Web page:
On the River
The river was really beautiful with the green fields beside the water. It has been a long time since I have seen hills too!


House Boat

This is a typical Bangladeshi fishing boat. The fisherman might spend a couple of days on the boat, so inside the covered area is a small bed and other necessities.


Boater
One of the boatmen.


Banana Boat
No, not the sunscreen! This is the real deal!


Me on the Boat
This is me with the young Danish couple. You can see our two guards as well.


Textiles
These are blankets woven by tribal women.


Loom
This is the loom they use to weave the blankets.


Fish Stand
Dried fish is favorite dish in this region. Personally I can't stand the stuff, but the fish stands are interesting.


Tea Stall
This is the tea stall we stopped at on our river tour. I love the little Bangladeshi tea stalls. You find them everywhere and they are always small and charming. I am building a more upscale version of the Bangladeshi tea house at my resort.


Games
At the tea stall several men were standing around playing this game. I can't remember what the name of it is, but I see it being played all over Bangladesh. It is kind of like pool on a smaller scale.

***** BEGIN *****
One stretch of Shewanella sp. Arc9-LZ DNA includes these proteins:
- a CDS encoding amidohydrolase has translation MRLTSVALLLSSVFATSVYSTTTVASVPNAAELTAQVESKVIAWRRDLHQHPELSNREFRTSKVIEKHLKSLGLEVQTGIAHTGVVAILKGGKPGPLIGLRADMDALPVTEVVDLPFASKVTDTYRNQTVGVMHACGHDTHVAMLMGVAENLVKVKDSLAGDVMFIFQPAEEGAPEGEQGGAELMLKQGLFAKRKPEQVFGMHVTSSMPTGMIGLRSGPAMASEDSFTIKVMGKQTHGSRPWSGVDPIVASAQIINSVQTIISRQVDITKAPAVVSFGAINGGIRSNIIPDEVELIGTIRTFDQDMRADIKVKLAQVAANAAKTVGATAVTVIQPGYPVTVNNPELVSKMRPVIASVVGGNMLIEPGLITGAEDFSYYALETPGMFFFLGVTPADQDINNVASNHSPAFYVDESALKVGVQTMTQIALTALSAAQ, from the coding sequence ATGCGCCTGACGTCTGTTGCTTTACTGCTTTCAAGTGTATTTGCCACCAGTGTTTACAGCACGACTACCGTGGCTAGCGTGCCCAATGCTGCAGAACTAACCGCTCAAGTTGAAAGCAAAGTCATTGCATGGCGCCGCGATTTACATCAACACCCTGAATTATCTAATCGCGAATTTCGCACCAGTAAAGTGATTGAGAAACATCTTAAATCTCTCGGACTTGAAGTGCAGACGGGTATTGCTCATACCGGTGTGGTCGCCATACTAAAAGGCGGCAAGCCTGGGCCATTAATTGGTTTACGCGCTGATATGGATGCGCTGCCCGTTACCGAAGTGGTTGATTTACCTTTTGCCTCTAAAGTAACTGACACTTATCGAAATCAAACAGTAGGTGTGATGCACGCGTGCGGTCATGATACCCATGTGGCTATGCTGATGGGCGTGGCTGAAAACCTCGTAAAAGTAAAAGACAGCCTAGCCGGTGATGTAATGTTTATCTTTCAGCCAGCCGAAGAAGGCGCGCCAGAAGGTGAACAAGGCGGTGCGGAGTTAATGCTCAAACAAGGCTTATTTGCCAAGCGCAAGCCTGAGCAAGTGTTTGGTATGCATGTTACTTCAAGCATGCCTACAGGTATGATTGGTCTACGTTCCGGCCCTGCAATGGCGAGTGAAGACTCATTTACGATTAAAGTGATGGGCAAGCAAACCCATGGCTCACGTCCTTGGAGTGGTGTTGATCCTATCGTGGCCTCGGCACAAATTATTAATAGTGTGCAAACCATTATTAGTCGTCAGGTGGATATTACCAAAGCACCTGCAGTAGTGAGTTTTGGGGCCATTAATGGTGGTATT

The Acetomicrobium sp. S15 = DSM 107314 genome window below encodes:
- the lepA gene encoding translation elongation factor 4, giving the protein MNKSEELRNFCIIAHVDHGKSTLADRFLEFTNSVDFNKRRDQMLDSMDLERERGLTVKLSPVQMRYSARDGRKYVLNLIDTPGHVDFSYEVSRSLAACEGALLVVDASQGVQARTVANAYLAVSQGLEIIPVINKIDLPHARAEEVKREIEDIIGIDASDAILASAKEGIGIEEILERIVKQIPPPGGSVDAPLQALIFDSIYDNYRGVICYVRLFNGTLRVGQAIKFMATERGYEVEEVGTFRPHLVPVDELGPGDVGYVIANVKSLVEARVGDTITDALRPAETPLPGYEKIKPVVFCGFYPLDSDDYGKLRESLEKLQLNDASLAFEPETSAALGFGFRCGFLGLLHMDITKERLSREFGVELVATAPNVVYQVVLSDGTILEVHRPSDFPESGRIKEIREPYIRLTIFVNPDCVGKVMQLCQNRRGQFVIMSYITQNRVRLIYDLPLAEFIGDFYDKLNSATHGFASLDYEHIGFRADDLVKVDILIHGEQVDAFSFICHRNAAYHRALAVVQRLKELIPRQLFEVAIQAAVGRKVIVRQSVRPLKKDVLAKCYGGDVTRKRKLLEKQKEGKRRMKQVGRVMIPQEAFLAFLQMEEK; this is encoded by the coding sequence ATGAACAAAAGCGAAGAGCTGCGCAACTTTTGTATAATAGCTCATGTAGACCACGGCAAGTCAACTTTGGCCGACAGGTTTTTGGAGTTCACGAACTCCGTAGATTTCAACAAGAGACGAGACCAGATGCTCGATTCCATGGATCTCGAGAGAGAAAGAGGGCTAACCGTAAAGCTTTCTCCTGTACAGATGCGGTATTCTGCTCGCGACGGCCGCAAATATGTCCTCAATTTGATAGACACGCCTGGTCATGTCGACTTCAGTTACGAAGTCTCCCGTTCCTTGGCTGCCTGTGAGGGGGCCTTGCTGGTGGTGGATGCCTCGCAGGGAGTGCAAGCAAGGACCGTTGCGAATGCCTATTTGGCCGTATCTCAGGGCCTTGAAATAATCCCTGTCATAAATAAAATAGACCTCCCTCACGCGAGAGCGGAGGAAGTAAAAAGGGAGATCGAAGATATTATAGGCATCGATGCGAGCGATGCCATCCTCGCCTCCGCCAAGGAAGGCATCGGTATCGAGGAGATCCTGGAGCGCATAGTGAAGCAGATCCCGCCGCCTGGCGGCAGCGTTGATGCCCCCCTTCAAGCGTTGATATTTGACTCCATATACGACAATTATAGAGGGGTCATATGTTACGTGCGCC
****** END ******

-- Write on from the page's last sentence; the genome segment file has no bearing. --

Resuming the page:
Tribal Village
This is a typical tribal village home.


Bamboo House
I think these bamboo houses are just charming.


Building a House
These men are building a new bamboo house. The walls and floor are made from woven bamboo mats adhered to larger bamboo frames.


Store
This is a store in one of the villages. The large seed-like things are apparently used for house decoration.


Fruit Vendor
This woman was selling boroi and tamarind next to the textile market.


Tribal Woman
I thought this woman looked gorgeous in her tribal outfit.


Woman Gathering Water
This woman was collecting water from a spigot next to this stream to carry back to her house.


Bug
And of course, what would one of my photo essays be without a giant, unusual bug picture?! This guy came into the resort restaurant. He is longer than a spoon and shockingly green!


0 Comments:

Post a Comment

Links to this post:

Create a Link

<< Home